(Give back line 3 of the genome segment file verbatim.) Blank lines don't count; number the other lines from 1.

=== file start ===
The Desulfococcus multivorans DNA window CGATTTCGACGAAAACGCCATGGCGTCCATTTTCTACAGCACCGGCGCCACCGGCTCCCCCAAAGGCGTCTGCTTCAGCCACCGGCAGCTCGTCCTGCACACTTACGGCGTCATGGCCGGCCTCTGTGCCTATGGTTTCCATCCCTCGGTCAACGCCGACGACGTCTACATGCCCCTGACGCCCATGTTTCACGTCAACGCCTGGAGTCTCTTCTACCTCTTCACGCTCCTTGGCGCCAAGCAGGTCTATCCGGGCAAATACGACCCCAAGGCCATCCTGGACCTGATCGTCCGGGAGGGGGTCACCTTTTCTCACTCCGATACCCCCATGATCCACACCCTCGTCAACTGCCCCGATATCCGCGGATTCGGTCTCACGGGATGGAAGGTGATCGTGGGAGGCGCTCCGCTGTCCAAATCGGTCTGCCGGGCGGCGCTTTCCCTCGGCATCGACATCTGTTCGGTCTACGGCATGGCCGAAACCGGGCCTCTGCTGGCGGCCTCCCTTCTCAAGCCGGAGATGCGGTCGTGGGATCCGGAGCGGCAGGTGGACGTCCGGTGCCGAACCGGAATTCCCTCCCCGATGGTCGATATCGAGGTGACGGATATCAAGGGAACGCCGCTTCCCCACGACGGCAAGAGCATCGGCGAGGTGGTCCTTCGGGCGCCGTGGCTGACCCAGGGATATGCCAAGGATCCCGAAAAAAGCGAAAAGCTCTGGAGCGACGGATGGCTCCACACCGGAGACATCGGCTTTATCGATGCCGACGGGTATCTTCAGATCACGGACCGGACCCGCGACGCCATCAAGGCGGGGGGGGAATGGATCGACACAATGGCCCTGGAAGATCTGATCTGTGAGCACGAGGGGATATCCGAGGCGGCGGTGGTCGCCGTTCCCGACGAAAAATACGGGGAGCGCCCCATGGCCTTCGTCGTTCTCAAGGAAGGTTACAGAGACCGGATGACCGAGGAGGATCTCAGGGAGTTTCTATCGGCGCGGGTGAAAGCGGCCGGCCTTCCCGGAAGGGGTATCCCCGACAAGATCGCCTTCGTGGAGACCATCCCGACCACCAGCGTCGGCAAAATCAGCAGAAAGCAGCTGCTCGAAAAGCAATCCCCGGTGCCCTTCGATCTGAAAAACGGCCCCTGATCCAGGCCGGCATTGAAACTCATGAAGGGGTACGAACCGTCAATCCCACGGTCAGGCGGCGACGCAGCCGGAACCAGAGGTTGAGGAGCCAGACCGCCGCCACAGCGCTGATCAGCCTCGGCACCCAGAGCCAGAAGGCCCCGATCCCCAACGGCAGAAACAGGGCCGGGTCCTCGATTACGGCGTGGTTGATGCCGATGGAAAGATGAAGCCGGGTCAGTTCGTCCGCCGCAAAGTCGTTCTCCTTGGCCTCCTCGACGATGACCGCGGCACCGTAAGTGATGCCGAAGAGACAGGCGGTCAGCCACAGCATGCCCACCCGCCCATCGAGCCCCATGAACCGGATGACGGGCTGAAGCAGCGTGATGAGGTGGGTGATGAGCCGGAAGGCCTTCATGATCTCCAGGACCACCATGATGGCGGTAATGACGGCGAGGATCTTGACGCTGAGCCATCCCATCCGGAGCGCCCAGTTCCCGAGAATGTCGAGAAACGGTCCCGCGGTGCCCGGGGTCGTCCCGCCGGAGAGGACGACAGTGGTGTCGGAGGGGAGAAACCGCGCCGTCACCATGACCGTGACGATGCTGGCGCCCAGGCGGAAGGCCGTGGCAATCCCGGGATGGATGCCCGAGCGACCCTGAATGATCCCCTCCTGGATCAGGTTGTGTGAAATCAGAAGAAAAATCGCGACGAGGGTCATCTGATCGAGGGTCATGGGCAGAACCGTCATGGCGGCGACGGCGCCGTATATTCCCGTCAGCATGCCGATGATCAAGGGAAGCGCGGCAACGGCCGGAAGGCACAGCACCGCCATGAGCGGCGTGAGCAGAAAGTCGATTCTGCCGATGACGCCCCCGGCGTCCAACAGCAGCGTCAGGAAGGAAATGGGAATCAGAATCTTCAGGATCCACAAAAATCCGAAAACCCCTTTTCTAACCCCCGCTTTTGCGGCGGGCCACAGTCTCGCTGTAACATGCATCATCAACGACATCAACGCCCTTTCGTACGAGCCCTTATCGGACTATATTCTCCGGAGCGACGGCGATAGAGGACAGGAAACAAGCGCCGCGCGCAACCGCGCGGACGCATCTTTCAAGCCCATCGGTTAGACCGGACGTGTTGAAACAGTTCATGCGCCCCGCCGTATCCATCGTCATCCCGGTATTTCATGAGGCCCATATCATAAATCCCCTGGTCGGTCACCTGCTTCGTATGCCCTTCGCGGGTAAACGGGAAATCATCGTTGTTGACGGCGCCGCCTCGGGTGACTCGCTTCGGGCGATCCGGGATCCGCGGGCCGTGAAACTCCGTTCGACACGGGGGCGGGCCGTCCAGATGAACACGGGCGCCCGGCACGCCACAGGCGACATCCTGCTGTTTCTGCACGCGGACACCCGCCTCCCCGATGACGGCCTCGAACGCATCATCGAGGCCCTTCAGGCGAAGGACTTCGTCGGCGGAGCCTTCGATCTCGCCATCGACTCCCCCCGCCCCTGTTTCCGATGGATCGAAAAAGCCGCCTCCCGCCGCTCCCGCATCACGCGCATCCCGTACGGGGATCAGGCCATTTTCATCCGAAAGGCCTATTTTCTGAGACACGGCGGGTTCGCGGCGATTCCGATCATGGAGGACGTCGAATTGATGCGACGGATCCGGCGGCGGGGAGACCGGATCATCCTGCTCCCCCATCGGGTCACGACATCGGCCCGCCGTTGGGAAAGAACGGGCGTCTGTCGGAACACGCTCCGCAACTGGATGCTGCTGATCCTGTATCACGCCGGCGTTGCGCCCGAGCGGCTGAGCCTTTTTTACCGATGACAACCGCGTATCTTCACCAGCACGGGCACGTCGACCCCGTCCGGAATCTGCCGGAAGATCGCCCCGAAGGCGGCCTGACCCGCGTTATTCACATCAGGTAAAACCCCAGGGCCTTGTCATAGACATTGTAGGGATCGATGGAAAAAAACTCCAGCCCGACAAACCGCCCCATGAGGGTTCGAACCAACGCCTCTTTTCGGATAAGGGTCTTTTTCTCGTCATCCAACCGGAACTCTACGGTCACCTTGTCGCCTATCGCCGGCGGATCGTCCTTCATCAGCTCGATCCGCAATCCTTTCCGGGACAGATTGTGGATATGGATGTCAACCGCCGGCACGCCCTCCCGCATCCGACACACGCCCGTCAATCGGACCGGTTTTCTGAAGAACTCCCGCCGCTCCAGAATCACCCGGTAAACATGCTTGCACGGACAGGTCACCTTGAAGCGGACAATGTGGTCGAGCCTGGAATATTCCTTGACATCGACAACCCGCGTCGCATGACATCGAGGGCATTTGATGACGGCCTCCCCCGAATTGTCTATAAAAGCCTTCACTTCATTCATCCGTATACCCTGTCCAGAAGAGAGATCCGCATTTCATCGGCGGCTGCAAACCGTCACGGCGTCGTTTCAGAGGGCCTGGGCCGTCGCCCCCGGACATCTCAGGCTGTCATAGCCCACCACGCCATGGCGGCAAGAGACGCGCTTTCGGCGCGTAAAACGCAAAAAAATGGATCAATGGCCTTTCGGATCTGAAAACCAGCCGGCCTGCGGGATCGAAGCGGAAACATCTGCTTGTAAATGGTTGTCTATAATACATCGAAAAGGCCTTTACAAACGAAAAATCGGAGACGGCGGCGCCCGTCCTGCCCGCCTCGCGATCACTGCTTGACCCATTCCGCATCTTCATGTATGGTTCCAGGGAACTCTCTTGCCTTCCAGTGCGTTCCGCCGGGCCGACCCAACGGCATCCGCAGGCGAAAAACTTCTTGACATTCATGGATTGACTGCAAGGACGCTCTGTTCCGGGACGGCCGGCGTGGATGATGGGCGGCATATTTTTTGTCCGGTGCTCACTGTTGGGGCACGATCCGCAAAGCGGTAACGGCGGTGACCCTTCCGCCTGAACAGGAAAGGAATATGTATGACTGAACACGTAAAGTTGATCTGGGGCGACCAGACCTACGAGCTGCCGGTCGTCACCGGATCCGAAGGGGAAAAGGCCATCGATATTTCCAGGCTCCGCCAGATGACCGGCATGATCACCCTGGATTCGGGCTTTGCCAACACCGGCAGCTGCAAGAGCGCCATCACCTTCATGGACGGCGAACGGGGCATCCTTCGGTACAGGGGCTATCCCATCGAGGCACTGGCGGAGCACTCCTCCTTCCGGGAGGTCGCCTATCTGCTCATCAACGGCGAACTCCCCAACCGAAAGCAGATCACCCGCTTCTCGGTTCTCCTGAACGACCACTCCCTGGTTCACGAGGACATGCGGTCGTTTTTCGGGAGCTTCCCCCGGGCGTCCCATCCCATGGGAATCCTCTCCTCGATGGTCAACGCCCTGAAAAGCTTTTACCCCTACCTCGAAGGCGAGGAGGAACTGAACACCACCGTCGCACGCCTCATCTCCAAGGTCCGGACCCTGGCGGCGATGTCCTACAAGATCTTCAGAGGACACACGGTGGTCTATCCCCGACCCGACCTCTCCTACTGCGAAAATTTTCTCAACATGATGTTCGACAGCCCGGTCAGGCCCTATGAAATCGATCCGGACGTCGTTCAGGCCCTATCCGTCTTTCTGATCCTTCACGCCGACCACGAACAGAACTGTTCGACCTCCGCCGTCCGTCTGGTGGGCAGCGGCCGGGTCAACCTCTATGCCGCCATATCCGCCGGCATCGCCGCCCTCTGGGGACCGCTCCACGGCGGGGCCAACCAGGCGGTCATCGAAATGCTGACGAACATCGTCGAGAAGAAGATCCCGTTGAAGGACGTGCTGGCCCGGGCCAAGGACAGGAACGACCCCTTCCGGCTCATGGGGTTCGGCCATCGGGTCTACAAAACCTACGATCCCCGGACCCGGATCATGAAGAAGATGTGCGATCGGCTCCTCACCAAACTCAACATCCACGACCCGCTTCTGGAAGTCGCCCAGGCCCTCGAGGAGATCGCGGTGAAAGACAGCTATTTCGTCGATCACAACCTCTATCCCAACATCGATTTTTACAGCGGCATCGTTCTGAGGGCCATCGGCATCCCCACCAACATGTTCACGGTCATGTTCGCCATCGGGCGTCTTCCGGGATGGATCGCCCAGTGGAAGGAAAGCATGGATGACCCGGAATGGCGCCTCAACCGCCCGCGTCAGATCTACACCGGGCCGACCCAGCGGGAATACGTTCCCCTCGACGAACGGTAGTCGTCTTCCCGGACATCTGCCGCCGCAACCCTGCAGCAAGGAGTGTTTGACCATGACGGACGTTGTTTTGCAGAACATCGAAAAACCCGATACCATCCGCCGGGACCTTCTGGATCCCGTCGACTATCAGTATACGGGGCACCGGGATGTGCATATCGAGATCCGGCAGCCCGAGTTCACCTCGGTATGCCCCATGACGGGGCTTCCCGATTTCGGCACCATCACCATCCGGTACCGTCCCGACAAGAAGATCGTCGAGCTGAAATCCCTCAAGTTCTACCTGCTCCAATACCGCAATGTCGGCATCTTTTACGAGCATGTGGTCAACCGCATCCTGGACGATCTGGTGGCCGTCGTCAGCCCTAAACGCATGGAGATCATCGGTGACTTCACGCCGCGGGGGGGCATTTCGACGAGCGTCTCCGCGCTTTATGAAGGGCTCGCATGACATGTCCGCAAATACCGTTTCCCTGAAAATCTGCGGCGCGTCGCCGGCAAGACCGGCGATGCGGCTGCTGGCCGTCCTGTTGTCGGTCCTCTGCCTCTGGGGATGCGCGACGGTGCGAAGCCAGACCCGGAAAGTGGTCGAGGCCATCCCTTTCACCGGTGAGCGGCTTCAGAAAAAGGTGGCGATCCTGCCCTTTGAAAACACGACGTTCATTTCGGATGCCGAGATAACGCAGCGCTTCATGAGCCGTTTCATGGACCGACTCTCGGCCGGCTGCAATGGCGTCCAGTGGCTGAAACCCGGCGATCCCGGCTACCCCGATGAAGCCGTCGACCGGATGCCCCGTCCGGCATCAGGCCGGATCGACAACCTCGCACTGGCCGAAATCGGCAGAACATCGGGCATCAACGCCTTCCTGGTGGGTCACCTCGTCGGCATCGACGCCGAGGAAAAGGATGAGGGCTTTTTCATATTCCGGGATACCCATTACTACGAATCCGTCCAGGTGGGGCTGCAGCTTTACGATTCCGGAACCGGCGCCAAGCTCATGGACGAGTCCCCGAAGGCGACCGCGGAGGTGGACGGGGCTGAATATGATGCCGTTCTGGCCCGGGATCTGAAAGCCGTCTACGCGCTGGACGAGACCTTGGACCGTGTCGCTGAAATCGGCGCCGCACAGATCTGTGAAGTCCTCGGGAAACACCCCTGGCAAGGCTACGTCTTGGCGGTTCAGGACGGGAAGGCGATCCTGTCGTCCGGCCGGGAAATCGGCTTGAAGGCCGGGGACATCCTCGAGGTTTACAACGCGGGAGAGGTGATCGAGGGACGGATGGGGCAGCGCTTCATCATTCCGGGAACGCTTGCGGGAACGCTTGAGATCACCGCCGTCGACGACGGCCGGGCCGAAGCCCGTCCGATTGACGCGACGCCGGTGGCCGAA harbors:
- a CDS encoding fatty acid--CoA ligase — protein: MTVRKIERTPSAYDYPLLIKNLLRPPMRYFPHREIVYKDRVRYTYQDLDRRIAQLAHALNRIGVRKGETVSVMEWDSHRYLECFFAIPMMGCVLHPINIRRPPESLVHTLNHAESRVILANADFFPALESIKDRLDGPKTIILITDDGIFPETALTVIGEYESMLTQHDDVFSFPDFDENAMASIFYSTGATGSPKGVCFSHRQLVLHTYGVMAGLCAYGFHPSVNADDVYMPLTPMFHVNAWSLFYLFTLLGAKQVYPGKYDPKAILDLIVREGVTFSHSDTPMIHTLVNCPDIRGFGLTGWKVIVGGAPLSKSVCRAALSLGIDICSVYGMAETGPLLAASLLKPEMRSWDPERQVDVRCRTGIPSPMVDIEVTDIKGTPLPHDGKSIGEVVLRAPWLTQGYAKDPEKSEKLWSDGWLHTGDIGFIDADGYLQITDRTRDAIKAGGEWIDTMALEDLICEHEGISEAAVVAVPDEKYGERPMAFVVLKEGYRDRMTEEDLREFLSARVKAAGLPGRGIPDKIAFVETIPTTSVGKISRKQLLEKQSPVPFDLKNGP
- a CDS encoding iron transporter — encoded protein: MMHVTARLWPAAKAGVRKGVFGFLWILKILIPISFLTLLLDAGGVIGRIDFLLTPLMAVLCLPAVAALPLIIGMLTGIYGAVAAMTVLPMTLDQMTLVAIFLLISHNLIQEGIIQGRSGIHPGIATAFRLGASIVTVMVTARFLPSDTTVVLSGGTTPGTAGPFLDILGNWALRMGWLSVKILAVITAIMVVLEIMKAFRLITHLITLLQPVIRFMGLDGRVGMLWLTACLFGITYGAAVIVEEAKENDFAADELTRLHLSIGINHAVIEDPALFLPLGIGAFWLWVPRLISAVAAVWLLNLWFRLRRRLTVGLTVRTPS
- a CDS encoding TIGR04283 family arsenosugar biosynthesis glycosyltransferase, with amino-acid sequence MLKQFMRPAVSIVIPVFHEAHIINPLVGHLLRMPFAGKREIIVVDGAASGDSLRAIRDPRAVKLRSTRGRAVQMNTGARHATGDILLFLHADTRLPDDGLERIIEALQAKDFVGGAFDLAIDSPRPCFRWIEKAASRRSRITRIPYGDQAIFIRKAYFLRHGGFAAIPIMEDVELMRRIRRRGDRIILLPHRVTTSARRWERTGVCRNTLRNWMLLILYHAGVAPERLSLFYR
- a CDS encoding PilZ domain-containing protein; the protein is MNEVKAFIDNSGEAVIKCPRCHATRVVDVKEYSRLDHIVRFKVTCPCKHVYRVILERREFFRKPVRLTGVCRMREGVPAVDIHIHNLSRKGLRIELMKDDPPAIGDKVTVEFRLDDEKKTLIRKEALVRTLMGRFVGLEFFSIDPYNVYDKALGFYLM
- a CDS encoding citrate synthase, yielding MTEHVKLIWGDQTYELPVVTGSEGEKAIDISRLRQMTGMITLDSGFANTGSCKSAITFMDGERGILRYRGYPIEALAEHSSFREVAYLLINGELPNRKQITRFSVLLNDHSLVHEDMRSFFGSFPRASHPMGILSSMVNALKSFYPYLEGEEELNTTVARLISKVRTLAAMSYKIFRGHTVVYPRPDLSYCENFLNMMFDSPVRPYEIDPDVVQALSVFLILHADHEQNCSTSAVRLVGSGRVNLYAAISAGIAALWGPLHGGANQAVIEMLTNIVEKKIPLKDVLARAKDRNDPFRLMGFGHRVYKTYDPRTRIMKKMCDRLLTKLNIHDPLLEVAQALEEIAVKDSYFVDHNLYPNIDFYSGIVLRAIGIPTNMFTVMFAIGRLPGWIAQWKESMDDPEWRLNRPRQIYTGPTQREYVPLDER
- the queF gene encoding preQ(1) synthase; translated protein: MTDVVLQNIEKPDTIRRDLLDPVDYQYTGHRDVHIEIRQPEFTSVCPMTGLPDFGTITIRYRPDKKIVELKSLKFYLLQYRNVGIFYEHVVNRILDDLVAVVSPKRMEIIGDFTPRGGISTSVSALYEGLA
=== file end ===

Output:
- a CDS encoding iron transporter — encoded protein: MMHVTARLWPAAKAGVRKGVFGFLWILKILIPISFLTLLLDAGGVIGRIDFLLTPLMAVLCLPAVAALPLIIGMLTGIYGAVAAMTVLPMTLDQMTLVAIFLLISHNLIQEGIIQGRSGIHPGIATAFRLGASIVTVMVTARFLPSDTTVVLSGGTTPGTAGPFLDILGNWALRMGWLSVKILAVITAIMVVLEIMKAFRLITHLITLLQPVIRFMGLDGRVGMLWLTACLFGITYGAAVIVEEAKENDFAADELTRLHLSIGINHAVIEDPALFLPLGIGAFWLWVPRLISAVAAVWLLNLWFRLRRRLTVGLTVRTPS